GORGE In the Sky Double Cluster Location (002).jpg

Mars makes its closest approach to Earth about every two years, and on Oct. 13 will be about 35.8 million miles away.

Here we are already in October, the first full month of fall. Days are really getting shorter now.  

Do you sometimes think they are getting shorter at a faster rate?  If you have, or have heard others saying something like “Boy, it is really getting dark early!” you are not imagining things.  

The length of day changes the greatest around the equinoxes (first days of fall and spring) and the least at the solstices (start of winter and summer). According to my computer program, day length in October decreases by about an average of three minutes a day. In December, by contrast, we only lose about 1/3 of a minute a day.  

Don’t despair if you miss the Sun; the opposite happens in Spring, when the length of day increases at a more rapid rate.

If you like the full Moon, you have two of them in October. The Moon will be full at the start of the month on Oct. 1, the “Harvest Moon,” and also on Halloween, the “Hunters Moon.”  

With good weather, we’ll have some nice moonlight on Halloween night. New Moon will occur on Oct. 16.

Jupiter and Saturn will still be nicely visible in the evening sky, but the real story of October will be Mars.  The red planet makes its closest approach to Earth about every two years, and that will happen this month, on Oct. 13. Mars will be about 35.8 million miles from Earth at that time. It will be unmistakable in the southern sky, with its distinct reddish color, and its brightness — it will outshine stars in the southern sky, and will be brighter than Jupiter and Saturn.  

Get a look in mid-October if you can, since Mars will move away from us quite quickly. By the end of October, it will be over 43 million miles from us, 60 million miles distant by Dec. 1, and about 84 million miles away by the first of the year. Look for Mars in the southeastern evening sky. One good time will be Oct. 2, when Mars will be right above the waning gibbous Moon. Don’t miss Mars in October!

With Sunrise coming later in the morning, many folks arise when skies are still dark.  Take a peek at the eastern sky with your morning cup of coffee, and enjoy dazzling Venus, low in the morning sky. On the mornings of Oct. 2-3, Venus makes a close approach with the bright star Regulus in the constellation Leo. Venus has enjoyed some recognition lately, with the discovery of the chemical phosphine in its atmosphere. Phosphine here on Earth is known to be made by microbes that thrive in oxygen-free environments, and is made industrially. The possible link with microbial life makes the Venus discovery of great interest. There may be a yet-to-be discovered way it is formed chemically.  Safe to say that we will see future exploration of Venus’ atmosphere!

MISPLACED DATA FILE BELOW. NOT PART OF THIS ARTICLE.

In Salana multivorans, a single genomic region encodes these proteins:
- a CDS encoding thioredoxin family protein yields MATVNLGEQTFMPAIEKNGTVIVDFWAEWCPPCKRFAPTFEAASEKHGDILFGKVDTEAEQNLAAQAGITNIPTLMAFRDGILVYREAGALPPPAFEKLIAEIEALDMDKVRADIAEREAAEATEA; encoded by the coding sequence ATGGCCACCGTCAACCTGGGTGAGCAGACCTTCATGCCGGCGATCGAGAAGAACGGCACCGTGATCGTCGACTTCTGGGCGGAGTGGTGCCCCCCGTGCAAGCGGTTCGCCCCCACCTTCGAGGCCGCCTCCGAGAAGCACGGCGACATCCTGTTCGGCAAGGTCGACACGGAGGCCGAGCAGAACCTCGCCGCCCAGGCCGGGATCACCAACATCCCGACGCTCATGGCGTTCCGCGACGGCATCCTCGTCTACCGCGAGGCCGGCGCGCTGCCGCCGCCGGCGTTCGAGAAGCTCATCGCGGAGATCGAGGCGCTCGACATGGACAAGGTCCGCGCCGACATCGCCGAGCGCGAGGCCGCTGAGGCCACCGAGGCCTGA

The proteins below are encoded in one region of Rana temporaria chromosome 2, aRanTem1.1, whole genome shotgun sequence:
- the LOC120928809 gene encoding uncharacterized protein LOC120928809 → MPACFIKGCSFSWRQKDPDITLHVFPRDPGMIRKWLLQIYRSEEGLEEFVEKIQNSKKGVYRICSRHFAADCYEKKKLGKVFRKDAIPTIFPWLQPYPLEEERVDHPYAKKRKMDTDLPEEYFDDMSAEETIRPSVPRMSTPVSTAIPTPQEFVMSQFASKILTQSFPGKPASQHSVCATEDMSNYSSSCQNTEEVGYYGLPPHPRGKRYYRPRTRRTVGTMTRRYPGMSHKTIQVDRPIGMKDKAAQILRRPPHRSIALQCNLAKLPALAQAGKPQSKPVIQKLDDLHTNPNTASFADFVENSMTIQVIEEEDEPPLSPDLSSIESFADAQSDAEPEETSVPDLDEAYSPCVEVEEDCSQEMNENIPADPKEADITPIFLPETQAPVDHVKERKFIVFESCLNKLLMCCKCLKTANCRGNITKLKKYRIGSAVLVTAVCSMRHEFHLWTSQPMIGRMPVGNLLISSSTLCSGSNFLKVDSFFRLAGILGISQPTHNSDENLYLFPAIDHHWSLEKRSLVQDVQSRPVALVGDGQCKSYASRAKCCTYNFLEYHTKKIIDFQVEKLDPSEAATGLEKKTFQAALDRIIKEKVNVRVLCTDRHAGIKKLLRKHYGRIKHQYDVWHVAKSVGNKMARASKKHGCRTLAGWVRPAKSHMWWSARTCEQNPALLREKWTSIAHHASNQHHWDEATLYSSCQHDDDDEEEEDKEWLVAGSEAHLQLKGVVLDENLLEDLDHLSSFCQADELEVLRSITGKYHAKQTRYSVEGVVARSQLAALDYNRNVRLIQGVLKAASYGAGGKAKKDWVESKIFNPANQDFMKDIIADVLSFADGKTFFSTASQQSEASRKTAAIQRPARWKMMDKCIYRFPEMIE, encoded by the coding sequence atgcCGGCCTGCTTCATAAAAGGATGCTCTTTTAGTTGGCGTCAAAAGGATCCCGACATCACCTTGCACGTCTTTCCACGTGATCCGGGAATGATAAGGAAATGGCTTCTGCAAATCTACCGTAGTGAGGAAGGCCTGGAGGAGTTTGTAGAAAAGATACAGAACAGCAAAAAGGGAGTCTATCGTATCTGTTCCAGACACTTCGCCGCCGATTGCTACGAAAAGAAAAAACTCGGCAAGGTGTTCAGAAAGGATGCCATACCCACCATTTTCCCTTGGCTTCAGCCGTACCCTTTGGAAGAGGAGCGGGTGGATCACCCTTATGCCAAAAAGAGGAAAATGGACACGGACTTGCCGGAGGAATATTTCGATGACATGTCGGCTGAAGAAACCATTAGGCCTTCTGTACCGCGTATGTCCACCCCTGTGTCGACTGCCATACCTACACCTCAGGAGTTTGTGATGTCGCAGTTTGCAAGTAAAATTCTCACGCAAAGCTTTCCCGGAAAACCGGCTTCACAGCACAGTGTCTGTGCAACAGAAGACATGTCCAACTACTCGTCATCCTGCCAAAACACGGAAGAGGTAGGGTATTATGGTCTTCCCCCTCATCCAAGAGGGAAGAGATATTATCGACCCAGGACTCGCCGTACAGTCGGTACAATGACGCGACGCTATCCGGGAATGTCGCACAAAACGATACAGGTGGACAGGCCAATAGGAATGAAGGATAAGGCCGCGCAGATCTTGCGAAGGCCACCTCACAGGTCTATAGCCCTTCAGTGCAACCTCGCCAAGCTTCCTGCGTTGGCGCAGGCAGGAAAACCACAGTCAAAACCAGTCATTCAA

If you have binoculars, try locating the “Double-Cluster” in the constellation Perseus, in October’s northeastern sky. Two neighboring clusters of stars, about 7,400 light-years distant, make for a very nice sight. They are faintly visible with the naked eye. Look in the northeast, and find the “W” shaped constellation Cassiopeia. Directly below Cassiopeia is the constellation Perseus. The clusters are about 15 degrees below Cassiopeia, or a bit larger than the width of your fist with your arm outstretched.  Use the picture with this column to help locate it!

Many readers are familiar with the Goldendale Observatory State Park, and may be wondering what is up with the facility with the COVID-19 pandemic. COVID’s timing could not have been worse; the upgraded facility had just re-opened last winter when the pandemic hit us, and the observatory is still closed.  You can, however, enjoy presentations from Observatory Director Troy Carpenter online, via Facebook. Troy has put together three presentations to date, one discussing Venus and its phases, one focusing on comet Neowise, and a more recent one, “virtual astronomy.” To view the videos, go the Goldendale Observatory web page (www.goldendaleobservatory.com), click on “Special Events”, and then on “Facebook: WA State Parks.” 

That will take you to the Washington State Parks Facebook page (you need to be logged in to Facebook). On that page, click on “videos,” and scroll down to find the observatory videos. You’ll be treated to some excellent information and great astrophotography. 

A perfect activity for a cloudy evening!

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